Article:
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Phoebe Science Highlights
The Cassini spacecraft will fly by Phoebe, one of Saturn's most mysterious moons, on its final approach to Saturn. The flyby is scheduled in Friday June 11, 2004. This will be the only flyby of an outer satellite of Saturn and is the first close flyby of an irregularly shaped satellite.

Two different hemispheres of Phoebe, taken by Voyager 2 on Sept. 4, 1981, from 2.2 million kilometer Image right: Voyager 2 took these images of Saturn's outer satellite Phoebe, on Sept. 4, 1981, from 2.2 million kilometers (1.36 million miles) away. This pair shows two different hemispheres of the satellite. Image credit: NASA/JPL

Phoebe is one of the most intriguing satellites, orbiting at a distance of 12,952,000 kilometers (about 8,050,000 miles) from the planet. While most of Saturn's other satellites orbit directly in Saturn's ring plane, this moon orbits in an inclined plane (175.3 degrees). Phoebe also orbits the planet in the opposite direction (retrograde) with respect to the other satellites. These anomalies, combined with its irregular shape have led scientists to speculate on the possible origins of Phoebe. Is Phoebe a Kuiper belt object, captured into Saturn's orbit? Science data collected during Cassini's close flyby of Phoebe will help determine where the satellite came from and what mysteries its chemical composition might reveal.

What will Cassini's Science Instruments Do at Phoebe?

The Imaging Science Subsystem (ISS) will collect images with an anticipated resolution of up to 15 meters (49 feet) per pixel. These data will help determine surface properties, geological history, surface age, body shape, local topography, and distribution of surface materials.

Multi-color mapping of almost the entire surface at 0.3 to 2.1 kilometers (0.2 to 1.3 miles) per pixel is planned.

The Visual and Infrared Mapping Spectrometer (VIMS) will obtain the first ever resolved spectra of the surface of Phoebe, up to 0.5 kilometers (0.3 miles) per pixel at closest approach, with full range 0.4 to 5-micron spectra. This data will be used to derive detailed maps of Phoebe's surface, allowing scientists to understand what materials lie on the satellite's surface.

Phoebe is a fascinating target for the Composite Infrared Spectrometer (CIRS), due to its unusual surface composition compared to most of the icy satellites, and its warm temperatures, which will provide significant signal to noise data. CIRS also plans to conduct global mapping of composition and both day and night temperature variations.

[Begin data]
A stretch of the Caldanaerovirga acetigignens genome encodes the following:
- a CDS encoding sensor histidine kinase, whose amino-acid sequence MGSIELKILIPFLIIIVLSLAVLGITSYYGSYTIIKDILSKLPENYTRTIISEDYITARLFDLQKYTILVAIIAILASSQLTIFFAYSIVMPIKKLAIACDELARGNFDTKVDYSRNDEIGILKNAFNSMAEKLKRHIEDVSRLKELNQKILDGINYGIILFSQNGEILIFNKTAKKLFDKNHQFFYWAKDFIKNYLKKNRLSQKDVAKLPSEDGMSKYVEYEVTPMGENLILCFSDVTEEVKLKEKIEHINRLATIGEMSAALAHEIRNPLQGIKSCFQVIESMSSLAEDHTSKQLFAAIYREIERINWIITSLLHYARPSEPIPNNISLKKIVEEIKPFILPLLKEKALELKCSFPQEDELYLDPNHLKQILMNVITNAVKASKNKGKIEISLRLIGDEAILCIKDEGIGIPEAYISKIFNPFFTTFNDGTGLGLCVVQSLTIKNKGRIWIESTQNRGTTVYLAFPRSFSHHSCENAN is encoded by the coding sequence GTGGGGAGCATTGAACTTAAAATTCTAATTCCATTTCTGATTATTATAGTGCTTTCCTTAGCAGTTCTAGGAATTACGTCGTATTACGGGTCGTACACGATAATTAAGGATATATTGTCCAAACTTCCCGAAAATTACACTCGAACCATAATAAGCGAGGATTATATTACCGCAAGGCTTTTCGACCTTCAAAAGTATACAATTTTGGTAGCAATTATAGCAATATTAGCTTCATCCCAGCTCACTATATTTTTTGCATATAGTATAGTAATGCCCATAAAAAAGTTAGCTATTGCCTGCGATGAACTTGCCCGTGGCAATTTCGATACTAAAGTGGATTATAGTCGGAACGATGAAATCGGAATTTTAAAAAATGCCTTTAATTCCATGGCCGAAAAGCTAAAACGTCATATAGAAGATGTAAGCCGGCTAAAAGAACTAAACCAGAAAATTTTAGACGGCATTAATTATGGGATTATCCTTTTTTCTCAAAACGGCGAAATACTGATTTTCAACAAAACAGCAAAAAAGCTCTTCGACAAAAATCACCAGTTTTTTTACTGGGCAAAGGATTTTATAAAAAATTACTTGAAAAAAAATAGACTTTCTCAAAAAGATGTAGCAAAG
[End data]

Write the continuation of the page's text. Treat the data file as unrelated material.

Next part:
The Ultraviolet Imaging Spectrograph (UVIS) will measure the reflective properties of Phoebe's ultraviolet surface, providing the first ultraviolet map of this satellite (more similar to an asteroid than to the other icy moons of Saturn). The UVIS measurements will aid in understanding Phoebe's compositional makeup and distribution of volatile chemicals.

RADAR observations will penetrate Phoebe's surface to between 2 and 20 centimeters (0.8 and 7.9 inches), and will measure the bulk density and/or the relative ice cleanliness in the upper layer of rock and soil lying just above the satellite's crust, known as the regolith.

The Radio and Plasma Wave Science Instrument (RPWS) will look for evidence of any interaction between Phoebe and the solar wind.

At about the spacecraft's closest approach to Phoebe, Cassini will cross the Hill sphere of this icy moon. Particles detected inside the Hill sphere most likely originate from the surface of the moon. The Cosmic Dust Analyzer (CDA) measurements starting at closest approach to Phoebe will provide important information about the composition of the moon's surface as well as about what processes generate the dust.

A key measurement will be the determination of Phoebe's bulk density using mass derived from radio science tracking and volume from imaging data. Based on its possible low density, this will help determine if it is a highly porous 'rubble pile', as had been suggested for one of Jupiter's similar sized moons, Amalthea. Or perhaps it might be a more compact, less porous body as might be suggested from its rough, irregular shape. The density value will also used to understand Phoebe's composition and indicate the rough proportions of rock and ice in its composition. This will ultimately assist scientists in understanding the origin of the satellite.

The flyby may also provide insight into the possible interrelationships between the dark side of Iapetus, Phoebe and Hyperion, Titan and the small outer satellites. Geologic, morphologic and compositional evidence should also point to the origin of Phoebe: the Kuiper belt, a Centaur or even the main asteroid belt.